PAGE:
They hadn’t a prayer, though. The moths were no bigger than the startled mouths of children, and even dozens together could only pluck at the strands of her darkening hair until their wings sagged, sodden with her blood. They were purled away with the blossoms as a grit-choked gust came blasting down the street. The earth heaved underfoot. The sky spun on its axis. A queer brilliance lanced through billowing smoke, and the people of Weep had to squint against it. Blowing grit and hot light and the stink of saltpeter. There had been an explosion. They might have died, all and easily, but only this girl had, shaken from some pocket of the sky.

Her feet were bare, her mouth stained damson. Her pockets were all full of plums. She was young and lovely and surprised and dead.

She was also blue.

Blue as opals, pale blue. Blue as cornflowers, or dragonfly wings, or a spring—not summer—sky.
Someone screamed. The scream drew others. The others screamed, too, not because a girl was dead, but because the girl was blue, and this meant something in the city of Weep. Even after the sky stopped reeling, and the earth settled, and the last fume spluttered from the blast site and dispersed, the screams went on, feeding themselves from voice to voice, a virus of the air.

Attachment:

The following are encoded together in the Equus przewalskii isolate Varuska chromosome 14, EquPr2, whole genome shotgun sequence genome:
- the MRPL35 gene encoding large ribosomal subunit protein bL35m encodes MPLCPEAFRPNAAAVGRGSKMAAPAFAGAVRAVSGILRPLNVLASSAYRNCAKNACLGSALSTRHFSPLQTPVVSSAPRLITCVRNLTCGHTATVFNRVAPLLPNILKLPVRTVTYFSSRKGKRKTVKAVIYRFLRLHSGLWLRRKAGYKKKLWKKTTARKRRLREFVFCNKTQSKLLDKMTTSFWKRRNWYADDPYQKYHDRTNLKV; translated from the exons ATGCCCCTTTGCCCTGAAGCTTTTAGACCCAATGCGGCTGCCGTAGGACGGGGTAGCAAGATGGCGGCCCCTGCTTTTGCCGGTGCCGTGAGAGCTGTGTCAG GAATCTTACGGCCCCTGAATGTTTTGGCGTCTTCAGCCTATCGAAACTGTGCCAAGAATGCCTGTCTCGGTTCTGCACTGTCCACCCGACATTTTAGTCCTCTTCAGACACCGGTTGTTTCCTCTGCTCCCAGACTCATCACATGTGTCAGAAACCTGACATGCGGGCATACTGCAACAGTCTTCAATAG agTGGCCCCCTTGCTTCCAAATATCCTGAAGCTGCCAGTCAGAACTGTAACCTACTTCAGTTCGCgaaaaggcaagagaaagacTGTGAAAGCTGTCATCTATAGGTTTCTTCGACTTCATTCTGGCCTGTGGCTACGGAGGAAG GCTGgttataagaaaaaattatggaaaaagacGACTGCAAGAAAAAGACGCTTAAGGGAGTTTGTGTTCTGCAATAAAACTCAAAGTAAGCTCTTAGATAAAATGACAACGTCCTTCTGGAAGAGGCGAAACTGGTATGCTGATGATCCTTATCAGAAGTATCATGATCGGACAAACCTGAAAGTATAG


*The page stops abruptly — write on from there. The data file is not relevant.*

The blue girl’s ghost gathered itself and perched, bereft, upon the spearpoint-tip of the projecting finial, just an inch above her own still chest. Gasping in shock, she tilted back her invisible head and gazed, mournfully, up.

The screams went on and on.

And across the city, atop a monolithic wedge of seamless, mirror-smooth metal, a statue stirred, as though awakened by the tumult, and slowly lifted its great horned head.

Strange the Dreamer is published by Hodder & Stoughton in September 2016. You can find out more about Laini Taylor her and her international bestselling series DAUGHTER OF SMOKE AND BONE here:

Thanks to Hodderscape for the sneak peek:-)

Laini Taylor © Jim DiBartolo